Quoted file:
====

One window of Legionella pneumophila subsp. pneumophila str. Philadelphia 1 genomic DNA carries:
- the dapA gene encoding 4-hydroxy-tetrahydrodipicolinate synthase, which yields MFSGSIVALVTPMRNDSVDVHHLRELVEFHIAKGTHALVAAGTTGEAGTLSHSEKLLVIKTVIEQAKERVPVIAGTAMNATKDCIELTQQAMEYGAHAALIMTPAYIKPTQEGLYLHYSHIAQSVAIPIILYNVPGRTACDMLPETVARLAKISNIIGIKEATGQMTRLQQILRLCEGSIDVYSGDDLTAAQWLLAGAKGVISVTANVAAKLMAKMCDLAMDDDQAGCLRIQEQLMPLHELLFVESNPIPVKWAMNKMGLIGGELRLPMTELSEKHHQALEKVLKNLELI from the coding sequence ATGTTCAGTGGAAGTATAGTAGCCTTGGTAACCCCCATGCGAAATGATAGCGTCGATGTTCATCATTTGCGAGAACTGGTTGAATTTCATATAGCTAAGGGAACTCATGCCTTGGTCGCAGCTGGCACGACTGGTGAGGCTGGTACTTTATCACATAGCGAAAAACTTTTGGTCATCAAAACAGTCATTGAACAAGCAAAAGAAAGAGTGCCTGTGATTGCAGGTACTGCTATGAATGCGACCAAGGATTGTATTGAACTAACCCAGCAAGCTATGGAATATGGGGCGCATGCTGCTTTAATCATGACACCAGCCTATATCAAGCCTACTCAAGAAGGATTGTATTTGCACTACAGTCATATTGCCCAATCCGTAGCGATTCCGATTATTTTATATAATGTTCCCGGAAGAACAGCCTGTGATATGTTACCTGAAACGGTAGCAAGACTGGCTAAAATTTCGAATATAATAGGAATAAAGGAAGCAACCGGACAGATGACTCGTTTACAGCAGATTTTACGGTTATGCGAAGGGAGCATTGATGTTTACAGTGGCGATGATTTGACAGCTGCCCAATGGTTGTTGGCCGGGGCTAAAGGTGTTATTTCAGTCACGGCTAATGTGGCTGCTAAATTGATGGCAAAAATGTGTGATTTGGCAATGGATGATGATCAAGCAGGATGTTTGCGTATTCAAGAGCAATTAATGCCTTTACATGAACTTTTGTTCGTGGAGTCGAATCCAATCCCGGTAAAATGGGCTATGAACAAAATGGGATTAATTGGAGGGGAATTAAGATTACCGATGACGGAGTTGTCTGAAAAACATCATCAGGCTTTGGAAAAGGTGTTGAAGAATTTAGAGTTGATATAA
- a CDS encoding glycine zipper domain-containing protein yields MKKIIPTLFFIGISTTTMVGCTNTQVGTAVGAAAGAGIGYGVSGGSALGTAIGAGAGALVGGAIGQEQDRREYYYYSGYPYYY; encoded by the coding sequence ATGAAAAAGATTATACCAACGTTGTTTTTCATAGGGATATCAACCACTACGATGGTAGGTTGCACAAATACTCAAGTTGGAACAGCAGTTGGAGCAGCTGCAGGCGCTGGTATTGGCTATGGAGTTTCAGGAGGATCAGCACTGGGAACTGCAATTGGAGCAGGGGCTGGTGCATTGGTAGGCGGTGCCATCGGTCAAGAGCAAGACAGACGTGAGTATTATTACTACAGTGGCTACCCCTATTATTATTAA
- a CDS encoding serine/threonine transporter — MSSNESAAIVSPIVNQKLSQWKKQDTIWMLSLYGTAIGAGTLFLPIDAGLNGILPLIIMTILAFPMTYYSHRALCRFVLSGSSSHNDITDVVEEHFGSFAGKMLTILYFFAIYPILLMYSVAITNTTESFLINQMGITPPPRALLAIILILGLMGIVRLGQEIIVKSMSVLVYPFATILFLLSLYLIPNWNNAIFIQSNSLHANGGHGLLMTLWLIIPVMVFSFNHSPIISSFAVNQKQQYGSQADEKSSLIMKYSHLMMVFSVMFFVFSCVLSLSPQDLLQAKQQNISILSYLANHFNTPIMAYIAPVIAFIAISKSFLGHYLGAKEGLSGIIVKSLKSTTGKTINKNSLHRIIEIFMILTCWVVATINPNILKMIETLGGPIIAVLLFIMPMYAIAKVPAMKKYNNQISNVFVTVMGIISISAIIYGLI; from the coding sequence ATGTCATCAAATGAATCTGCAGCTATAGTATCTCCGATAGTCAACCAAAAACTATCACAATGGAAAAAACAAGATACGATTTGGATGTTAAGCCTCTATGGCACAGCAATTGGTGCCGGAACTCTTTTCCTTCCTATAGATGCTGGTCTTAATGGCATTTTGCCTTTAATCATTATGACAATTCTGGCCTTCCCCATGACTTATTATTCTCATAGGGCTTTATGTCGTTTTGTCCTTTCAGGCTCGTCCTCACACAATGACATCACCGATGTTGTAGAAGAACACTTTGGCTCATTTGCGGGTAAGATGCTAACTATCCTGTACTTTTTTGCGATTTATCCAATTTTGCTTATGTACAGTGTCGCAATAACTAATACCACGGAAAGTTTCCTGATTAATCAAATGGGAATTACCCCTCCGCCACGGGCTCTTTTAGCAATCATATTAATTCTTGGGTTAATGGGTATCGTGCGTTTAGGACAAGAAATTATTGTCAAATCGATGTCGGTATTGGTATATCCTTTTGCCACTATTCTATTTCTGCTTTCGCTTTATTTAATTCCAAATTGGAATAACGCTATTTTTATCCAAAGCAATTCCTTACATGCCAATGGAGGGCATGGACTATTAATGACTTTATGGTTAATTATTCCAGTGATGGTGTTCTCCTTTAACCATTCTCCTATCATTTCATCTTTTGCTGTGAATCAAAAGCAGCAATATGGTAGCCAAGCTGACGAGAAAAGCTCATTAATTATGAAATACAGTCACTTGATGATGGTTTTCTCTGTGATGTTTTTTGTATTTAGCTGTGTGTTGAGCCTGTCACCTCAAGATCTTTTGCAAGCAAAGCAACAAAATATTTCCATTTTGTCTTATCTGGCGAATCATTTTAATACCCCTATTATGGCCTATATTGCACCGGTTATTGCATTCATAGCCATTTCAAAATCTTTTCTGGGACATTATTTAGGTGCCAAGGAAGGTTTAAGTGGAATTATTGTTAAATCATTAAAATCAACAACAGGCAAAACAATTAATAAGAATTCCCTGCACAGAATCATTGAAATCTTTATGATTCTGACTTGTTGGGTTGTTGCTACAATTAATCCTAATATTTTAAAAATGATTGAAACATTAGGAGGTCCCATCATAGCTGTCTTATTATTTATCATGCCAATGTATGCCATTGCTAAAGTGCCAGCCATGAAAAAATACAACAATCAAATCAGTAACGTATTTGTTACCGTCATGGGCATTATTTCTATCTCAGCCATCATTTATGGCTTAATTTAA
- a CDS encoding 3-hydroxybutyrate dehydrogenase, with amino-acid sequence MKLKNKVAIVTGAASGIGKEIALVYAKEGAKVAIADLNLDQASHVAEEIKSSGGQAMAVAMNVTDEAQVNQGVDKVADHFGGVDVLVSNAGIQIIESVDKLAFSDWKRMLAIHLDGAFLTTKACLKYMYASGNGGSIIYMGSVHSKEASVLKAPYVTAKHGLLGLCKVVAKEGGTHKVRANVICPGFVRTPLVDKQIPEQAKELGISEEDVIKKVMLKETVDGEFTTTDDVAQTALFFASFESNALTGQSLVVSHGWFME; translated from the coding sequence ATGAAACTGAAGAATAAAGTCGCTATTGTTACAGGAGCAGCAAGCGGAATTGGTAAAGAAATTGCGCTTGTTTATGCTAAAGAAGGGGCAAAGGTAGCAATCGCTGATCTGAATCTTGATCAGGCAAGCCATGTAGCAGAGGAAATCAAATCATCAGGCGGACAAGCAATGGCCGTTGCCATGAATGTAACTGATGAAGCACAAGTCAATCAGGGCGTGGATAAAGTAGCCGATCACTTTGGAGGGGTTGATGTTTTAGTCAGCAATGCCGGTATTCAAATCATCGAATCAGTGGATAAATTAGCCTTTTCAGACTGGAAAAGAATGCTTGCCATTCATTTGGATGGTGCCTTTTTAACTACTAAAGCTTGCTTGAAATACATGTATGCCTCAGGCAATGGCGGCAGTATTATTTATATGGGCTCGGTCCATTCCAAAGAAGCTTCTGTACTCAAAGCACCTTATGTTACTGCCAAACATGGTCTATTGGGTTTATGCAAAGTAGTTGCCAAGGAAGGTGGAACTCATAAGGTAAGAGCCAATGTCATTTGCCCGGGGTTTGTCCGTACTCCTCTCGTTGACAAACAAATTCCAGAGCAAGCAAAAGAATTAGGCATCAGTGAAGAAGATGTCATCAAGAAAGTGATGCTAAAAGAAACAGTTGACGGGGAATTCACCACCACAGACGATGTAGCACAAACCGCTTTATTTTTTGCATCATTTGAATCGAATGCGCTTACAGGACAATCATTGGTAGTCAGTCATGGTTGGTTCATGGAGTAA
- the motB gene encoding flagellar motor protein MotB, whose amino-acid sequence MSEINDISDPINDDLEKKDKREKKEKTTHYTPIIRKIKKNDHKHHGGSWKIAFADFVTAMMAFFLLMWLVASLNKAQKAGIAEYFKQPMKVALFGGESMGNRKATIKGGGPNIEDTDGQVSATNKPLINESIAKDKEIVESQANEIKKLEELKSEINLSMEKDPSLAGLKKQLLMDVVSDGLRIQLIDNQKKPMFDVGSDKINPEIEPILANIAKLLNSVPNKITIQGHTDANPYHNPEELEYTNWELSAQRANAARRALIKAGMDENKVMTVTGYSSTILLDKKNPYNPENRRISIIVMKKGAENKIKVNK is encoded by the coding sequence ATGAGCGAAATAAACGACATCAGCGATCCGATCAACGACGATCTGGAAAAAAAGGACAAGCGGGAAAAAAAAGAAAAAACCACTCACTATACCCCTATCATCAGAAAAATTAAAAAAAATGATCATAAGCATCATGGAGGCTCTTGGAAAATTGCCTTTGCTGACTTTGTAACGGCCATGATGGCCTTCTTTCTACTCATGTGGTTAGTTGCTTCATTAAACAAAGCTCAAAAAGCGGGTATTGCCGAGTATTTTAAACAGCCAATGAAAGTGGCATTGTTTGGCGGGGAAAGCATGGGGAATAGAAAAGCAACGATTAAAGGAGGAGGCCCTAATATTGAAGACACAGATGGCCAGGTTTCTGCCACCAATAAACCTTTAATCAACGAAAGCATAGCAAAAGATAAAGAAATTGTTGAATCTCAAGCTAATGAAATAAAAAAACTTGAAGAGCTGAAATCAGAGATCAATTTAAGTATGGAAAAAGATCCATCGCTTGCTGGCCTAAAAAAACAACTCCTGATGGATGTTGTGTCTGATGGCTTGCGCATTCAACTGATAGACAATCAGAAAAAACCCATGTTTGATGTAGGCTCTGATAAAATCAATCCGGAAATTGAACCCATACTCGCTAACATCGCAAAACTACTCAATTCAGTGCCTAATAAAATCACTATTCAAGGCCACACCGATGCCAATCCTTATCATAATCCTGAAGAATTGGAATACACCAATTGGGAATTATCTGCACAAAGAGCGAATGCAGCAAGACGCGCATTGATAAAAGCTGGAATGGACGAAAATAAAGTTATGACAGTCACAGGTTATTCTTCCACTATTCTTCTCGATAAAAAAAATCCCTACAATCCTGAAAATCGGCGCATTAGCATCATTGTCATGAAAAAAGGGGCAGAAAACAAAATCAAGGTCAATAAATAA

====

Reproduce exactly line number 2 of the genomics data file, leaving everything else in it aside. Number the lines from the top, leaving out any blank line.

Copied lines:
- the dapA gene encoding 4-hydroxy-tetrahydrodipicolinate synthase, which yields MFSGSIVALVTPMRNDSVDVHHLRELVEFHIAKGTHALVAAGTTGEAGTLSHSEKLLVIKTVIEQAKERVPVIAGTAMNATKDCIELTQQAMEYGAHAALIMTPAYIKPTQEGLYLHYSHIAQSVAIPIILYNVPGRTACDMLPETVARLAKISNIIGIKEATGQMTRLQQILRLCEGSIDVYSGDDLTAAQWLLAGAKGVISVTANVAAKLMAKMCDLAMDDDQAGCLRIQEQLMPLHELLFVESNPIPVKWAMNKMGLIGGELRLPMTELSEKHHQALEKVLKNLELI from the coding sequence ATGTTCAGTGGAAGTATAGTAGCCTTGGTAACCCCCATGCGAAATGATAGCGTCGATGTTCATCATTTGCGAGAACTGGTTGAATTTCATATAGCTAAGGGAACTCATGCCTTGGTCGCAGCTGGCACGACTGGTGAGGCTGGTACTTTATCACATAGCGAAAAACTTTTGGTCATCAAAACAGTCATTGAACAAGCAAAAGAAAGAGTGCCTGTGATTGCAGGTACTGCTATGAATGCGACCAAGGATTGTATTGAACTAACCCAGCAAGCTATGGAATATGGGGCGCATGCTGCTTTAATCATGACACCAGCCTATATCAAGCCTACTCAAGAAGGATTGTATTTGCACTACAGTCATATTGCCCAATCCGTAGCGATTCCGATTATTTTATATAATGTTCCCGGAAGAACAGCCTGTGATATGTTACCTGAAACGGTAGCAAGACTGGCTAAAATTTCGAATATAATAGGAATAAAGGAAGCAACCGGACAGATGACTCGTTTACAGCAGATTTTACGGTTATGCGAAGGGAGCATTGATGTTTACAGTGGCGATGATTTGACAGCTGCCCAATGGTTGTTGGCCGGGGCTAAAGGTGTTATTTCAGTCACGGCTAATGTGGCTGCTAAATTGATGGCAAAAATGTGTGATTTGGCAATGGATGATGATCAAGCAGGATGTTTGCGTATTCAAGAGCAATTAATGCCTTTACATGAACTTTTGTTCGTGGAGTCGAATCCAATCCCGGTAAAATGGGCTATGAACAAAATGGGATTAATTGGAGGGGAATTAAGATTACCGATGACGGAGTTGTCTGAAAAACATCATCAGGCTTTGGAAAAGGTGTTGAAGAATTTAGAGTTGATATAA